Index of Memorial Resolutions and Biographical Sketches
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WILLIAM EARLE DRAKE
William Earle Drake, retired assistant professor of cultural foundations of education, died on October 25, 1989. He was 86.
Professor Drake was born on September 25, 1903, in Asheville, North Carolina. He earned bachelor's, master's, and PhD degrees at the University of North Carolina in 1924, 1928, and 1930, respectively.
Dr. Drake served as an administrator of public schools in North Carolina and taught at the University of Missouri and Pennsylvania State University. He joined the faculty of The University of Texas at Austin in 1957, where he served as department chair from 1959 until his retirement in 1969.
Professor Drake was a specialist in the history and philosophy of education. His publications included The American School in Transition, Higher Education in North Carolina Before 1860, Intellectual Foundations of Modern Education, Sources for Intellectual Foundations of Modern Education, When Darkness Came, and Betrayal on Mount Parnassus.
During World War II Professor Drake served on the National War Labor Board. In 1945-46 he taught at Shrivenham American University in England under the auspices of the War Department.
Dr. Drake was a very popular teacher, and he is remembered fondly by his many students. "I began work on my PhD under Dr. Drake in the fall of 1962," recalls Dr. Terry Todd, who now teaches in the Department of Kinesiology and Health Education at The University of Texas in Austin. "What I remember most about him is his infectious enthusiasm for intellectual give and take. He loved nothing better than a rousing discussion about the ideas underlying the problems facing society in general, and public schools in particular. I also admired him for the strength of his character. He never let political winds diminish his voice as he spoke out for what he believed. At the same time, however, he was an unusually tolerant man. Dr. Drake was always willing to allow his students to follow their hearts in matters of research topics, and this freedom was a heady thing for a budding scholar. Such a man had many friends, of course, but one person to whom he was especially close was his longtime departmental associate, Dr. George Sanchez. They were quite a pair, and to watch them work together was a lesson in cooperation and mutual respect. I owe an unpayable debt to Dr. Drake for his staunch support of my research and for the light he lit in my mind regarding generosity. He believed in giving back to education, and I have tried to follow his example in my own life. What's more, I know that other students who came under his influence have done the same."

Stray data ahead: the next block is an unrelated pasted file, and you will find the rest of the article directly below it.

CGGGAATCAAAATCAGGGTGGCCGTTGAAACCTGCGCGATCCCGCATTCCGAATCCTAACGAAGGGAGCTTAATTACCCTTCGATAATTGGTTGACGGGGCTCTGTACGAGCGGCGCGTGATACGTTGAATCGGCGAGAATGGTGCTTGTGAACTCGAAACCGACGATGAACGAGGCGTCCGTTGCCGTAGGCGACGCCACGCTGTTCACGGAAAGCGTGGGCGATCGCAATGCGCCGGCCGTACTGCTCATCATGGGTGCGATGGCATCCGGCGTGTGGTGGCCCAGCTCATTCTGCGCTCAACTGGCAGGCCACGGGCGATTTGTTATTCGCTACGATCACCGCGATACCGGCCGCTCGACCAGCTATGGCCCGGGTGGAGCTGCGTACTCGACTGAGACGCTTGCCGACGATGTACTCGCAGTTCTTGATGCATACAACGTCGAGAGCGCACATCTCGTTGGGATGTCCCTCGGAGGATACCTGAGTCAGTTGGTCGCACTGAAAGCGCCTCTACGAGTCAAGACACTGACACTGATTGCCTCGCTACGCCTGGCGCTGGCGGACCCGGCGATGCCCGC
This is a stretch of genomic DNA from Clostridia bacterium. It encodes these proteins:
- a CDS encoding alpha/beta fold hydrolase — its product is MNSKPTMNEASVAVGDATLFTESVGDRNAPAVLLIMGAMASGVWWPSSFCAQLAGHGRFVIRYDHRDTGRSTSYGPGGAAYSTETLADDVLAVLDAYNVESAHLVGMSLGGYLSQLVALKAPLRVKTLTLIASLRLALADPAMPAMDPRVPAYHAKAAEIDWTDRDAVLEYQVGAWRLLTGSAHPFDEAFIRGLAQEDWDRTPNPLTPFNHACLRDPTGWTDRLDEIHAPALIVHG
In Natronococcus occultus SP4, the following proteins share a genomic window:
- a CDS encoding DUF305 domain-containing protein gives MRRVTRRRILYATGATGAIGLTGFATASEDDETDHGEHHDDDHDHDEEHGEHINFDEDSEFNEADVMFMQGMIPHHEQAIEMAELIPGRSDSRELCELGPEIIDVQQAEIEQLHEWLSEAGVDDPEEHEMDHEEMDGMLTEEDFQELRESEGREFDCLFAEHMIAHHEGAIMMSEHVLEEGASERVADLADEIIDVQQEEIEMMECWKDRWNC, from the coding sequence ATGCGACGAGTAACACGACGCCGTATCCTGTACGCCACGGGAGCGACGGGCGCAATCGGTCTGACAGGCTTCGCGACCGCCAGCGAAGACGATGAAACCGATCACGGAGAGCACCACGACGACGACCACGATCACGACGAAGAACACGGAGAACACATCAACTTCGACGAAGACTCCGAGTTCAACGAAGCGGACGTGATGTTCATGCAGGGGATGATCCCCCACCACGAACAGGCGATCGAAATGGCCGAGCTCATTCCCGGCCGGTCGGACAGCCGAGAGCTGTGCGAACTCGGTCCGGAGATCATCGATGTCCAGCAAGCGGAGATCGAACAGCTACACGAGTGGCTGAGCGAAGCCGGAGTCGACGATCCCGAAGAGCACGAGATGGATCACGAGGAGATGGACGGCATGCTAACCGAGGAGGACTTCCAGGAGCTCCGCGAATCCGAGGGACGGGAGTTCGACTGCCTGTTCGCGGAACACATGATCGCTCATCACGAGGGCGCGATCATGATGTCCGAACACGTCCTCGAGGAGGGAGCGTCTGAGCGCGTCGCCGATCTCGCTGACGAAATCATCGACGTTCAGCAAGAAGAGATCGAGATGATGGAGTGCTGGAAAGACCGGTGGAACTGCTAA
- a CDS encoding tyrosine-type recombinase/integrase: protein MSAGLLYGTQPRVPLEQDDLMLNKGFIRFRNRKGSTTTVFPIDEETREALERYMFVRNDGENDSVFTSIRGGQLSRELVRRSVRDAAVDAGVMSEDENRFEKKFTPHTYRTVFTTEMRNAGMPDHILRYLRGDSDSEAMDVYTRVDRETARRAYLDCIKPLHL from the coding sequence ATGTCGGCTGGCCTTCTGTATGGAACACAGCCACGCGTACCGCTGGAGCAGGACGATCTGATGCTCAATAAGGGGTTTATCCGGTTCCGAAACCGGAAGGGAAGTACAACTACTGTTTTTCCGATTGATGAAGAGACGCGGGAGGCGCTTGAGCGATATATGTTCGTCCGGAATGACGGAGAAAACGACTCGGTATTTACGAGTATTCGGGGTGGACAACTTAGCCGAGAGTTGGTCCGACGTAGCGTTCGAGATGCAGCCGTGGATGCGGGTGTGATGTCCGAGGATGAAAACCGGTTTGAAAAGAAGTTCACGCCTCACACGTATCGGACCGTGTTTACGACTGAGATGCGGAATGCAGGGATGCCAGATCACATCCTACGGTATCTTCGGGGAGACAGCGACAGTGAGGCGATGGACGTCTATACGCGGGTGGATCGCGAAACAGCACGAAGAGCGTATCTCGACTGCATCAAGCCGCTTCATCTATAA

One of those other students, Walter Meyer, remembers that, "as a graduate student, I took a number of courses under Dr. Drake and we became friends. He taught me to ask 'why' and 'how' and to search for my own answers. My life changed because of him. Dr. Drake served as my graduate advisor and headed my PhD program. He and his good friend and colleague, Dr. George Sanchez, had a more profound effect on my thinking than anyone did in my already full life, an effect that continues almost 40 years later. Dr. Drake was a gentleman, a master teacher, a patient listener, and a superb discussant. I am honored to have had him as a teacher and as a friend."
Larry R. Faulkner, President
The University of Texas at Austin
John R. Durbin, Secretary
The General Faculty
This memorial resolution was prepared by a special committee consisting of Dr. Terence C. Todd (chair) and Professor Emeritus John M. Rich with assistance from Teresa Palomo Acosta.
Distributed to the Dean of the College of Education, the Executive Vice President and Provost, and the President on April 4, 2001. Copies are available on request from the Office of the General Faculty, FAC 22, F9500. This resolution is posted under "Memorials" at: http://www.utexas.edu/faculty/council/
Biographical Sketch prepared by Teresa Palomo Acosta can be found on D 1133.